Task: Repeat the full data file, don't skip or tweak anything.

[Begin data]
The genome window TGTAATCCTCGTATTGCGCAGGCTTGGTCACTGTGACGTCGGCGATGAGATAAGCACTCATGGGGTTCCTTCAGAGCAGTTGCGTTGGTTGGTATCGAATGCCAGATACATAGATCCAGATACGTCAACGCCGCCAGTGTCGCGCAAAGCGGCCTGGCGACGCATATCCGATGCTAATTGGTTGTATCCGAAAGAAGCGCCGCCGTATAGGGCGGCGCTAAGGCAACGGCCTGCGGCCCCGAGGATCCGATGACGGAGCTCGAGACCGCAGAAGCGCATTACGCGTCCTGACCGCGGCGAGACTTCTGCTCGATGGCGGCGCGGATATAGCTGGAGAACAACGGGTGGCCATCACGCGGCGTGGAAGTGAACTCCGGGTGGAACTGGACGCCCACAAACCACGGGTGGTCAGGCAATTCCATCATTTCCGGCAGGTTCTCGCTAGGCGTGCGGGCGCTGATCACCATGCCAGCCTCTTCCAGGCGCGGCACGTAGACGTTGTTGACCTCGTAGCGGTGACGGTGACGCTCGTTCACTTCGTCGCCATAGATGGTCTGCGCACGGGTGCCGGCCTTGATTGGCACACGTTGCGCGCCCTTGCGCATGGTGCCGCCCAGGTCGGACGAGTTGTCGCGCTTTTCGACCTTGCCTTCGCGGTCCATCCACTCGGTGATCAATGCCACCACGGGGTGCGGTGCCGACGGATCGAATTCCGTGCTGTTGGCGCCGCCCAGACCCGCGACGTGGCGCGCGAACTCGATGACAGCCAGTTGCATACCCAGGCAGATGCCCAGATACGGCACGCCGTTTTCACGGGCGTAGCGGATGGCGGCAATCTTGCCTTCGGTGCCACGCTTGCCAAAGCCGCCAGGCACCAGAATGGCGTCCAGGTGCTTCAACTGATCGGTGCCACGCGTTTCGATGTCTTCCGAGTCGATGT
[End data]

The genome window TGTAATCCTCGTATTGCGCAGGCTTGGTCACTGTGACGTCGGCGATGAGATAAGCACTCATGGGGTTCCTTCAGAGCAGTTGCGTTGGTTGGTATCGAATGCCAGATACATAGATCCAGATACGTCAACGCCGCCAGTGTCGCGCAAAGCGGCCTGGCGACGCATATCCGATGCTAATTGGTTGTATCCGAAAGAAGCGCCGCCGTATAGGGCGGCGCTAAGGCAACGGCCTGCGGCCCCGAGGATCCGATGACGGAGCTCGAGACCGCAGAAGCGCATTACGCGTCCTGACCGCGGCGAGACTTCTGCTCGATGGCGGCGCGGATATAGCTGGAGAACAACGGGTGGCCATCACGCGGCGTGGAAGTGAACTCCGGGTGGAACTGGACGCCCACAAACCACGGGTGGTCAGGCAATTCCATCATTTCCGGCAGGTTCTCGCTAGGCGTGCGGGCGCTGATCACCATGCCAGCCTCTTCCAGGCGCGGCACGTAGACGTTGTTGACCTCGTAGCGGTGACGGTGACGCTCGTTCACTTCGTCGCCATAGATGGTCTGCGCACGGGTGCCGGCCTTGATTGGCACACGTTGCGCGCCCTTGCGCATGGTGCCGCCCAGGTCGGACGAGTTGTCGCGCTTTTCGACCTTGCCTTCGCGGTCCATCCACTCGGTGATCAATGCCACCACGGGGTGCGGTGCCGACGGATCGAATTCCGTGCTGTTGGCGCCGCCCAGACCCGCGACGTGGCGCGCGAACTCGATGACAGCCAGTTGCATACCCAGGCAGATGCCCAGATACGGCACGCCGTTTTCACGGGCGTAGCGGATGGCGGCAATCTTGCCTTCGGTGCCACGCTTGCCAAAGCCGCCAGGCACCAGAATGGCGTCCAGGTGCTTCAACTGATCGGTGCCACGCGTTTCGATGTCTTCCGAGTCGATGT